Lets have a look at how this algorithm works and how we are able to run it with such a low memory overhead.

Pearce’s SCC Algorithm – Details

We start with two counters, index and label. We initialise these to 1 and N respectively, where N is the number of nodes in our graph.

We now pick an arbitrary node as a starting point and perform a depth first search (DFS) traversal of our graph. At each node we assign the current value of index to the node and increment index by one. In this way we assign incrementing numbers to each node which is weakly connected to our starting node. We call the number assigned to each node its link number.

The clever part of the algorithm comes when we have processed all the children of a node and are ready to backtrack up the tree to continue the DFS traversal. When backtracking past a node, we consider all of its children and find the smallest link number of these child nodes. If this is smaller than the link number of the current node, we update the link number of the current node and put the node onto a stack.

If none of the children have a smaller link number then we have found a root node. None of the children of this node point to a node with a smaller link number than the current one, which means that they can’t possibly be strongly connected to any nodes “lower” in the graph.

In this case we assign the value of label to the root node. We also assign label to all the nodes in the stack with a link number greater than or equal to the root’s link number, removing them from the stack at the same time. Once we’ve done all this we decrease label by 1 and decrease index by the number of nodes we just updated.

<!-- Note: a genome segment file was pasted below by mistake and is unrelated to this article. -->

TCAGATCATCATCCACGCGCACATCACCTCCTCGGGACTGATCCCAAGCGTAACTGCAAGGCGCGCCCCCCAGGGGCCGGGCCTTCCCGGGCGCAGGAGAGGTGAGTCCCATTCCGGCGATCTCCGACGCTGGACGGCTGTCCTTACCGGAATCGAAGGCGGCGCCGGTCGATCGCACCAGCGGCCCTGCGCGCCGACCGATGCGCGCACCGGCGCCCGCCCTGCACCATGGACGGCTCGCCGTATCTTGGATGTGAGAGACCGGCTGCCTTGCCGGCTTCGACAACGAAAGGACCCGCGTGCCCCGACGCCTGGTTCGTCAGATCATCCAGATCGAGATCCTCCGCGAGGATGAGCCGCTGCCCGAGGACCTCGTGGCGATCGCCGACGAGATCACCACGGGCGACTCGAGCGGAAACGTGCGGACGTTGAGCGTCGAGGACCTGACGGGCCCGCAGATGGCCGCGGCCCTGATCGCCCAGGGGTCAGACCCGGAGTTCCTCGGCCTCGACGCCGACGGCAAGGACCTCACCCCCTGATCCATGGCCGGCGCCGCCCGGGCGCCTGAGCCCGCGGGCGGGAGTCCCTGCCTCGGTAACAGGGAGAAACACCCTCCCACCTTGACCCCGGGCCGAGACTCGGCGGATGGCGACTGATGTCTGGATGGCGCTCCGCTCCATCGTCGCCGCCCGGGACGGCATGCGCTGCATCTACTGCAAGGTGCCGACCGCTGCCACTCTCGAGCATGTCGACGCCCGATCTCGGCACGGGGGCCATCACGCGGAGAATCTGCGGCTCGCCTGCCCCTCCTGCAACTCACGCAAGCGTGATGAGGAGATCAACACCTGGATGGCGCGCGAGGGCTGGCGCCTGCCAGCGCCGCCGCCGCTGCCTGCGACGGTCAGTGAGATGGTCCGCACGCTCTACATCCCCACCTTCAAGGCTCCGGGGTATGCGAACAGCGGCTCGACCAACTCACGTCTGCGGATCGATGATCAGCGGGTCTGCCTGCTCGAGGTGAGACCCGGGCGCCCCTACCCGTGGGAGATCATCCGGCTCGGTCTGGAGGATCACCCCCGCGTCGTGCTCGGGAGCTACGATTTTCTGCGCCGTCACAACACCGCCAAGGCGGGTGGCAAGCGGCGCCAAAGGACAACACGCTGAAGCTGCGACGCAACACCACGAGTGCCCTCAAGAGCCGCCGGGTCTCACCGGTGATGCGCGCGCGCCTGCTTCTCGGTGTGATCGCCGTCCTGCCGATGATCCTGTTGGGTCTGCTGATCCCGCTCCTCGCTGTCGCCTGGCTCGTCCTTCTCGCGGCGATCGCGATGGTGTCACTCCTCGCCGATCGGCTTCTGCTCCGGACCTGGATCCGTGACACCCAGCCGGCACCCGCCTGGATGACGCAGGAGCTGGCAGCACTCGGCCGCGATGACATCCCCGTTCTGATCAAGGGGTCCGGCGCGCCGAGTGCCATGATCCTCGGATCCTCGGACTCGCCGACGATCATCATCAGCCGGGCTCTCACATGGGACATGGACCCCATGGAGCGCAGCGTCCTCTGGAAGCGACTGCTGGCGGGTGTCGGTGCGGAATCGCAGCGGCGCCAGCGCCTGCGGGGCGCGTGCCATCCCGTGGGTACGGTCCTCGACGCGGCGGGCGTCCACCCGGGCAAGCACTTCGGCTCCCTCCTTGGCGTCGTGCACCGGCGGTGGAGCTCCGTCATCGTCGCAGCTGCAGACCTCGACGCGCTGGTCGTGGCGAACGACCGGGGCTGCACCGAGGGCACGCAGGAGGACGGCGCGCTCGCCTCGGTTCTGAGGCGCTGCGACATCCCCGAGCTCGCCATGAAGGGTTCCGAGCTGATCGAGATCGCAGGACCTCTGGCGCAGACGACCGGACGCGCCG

Once we have completed this backtracking step for all the nodes in our depth first traversal from the original node we will have assigned a label to all the nodes (weakly) connected to the original node. There might still be nodes which are completely disconnected from the original node, so we repeat the process for every node in our graph, skipping nodes which have been assigned a label already.

At the end of all this each node will have a label assigned to it, and all nodes which are strongly connected to each other will have the same label. As such, we’ve solved the problem of determining the SCCs of the graph.

The following tool allows your to step through this algorithm for an example directed graph.



Memory Usage Analysis

We can now look at how much memory we need for this algorithm.

For each node we use one word of memory to store the link number/label.

To perform the DFS we need to keep a stack of nodes. We only need to visit each node once. As such, if we’re trying to push a node which is already on the stack we would like to be able to extract the node from inside the stack and move it to the top of the stack. We can implement this data structure with a doubly linked list in a fixed sized array, which requires 2 words per node. The operation of looking for an element within the stack and moving it to the top can be performed in constant time, maintaining the linear algorithmic complexity of the complete algorithm.

We also need to keep a stack of backtracked nodes, which would usually require another one word per node. As we can observe from the interactive tool above, nodes on the backtrack stack have already been removed from the DFS stack. This means we can share the memory used by the DFS stack and implement the backtrack stack as a singly linked list in a fixed size array, requiring no extra memory.

This gives us a total of 3 words per node, as claimed by Pearce. As such we can claim that the SCC algorithm implemented within Scipy is optimal from a memory usage perspective, whilst maintaining linear computational complexity.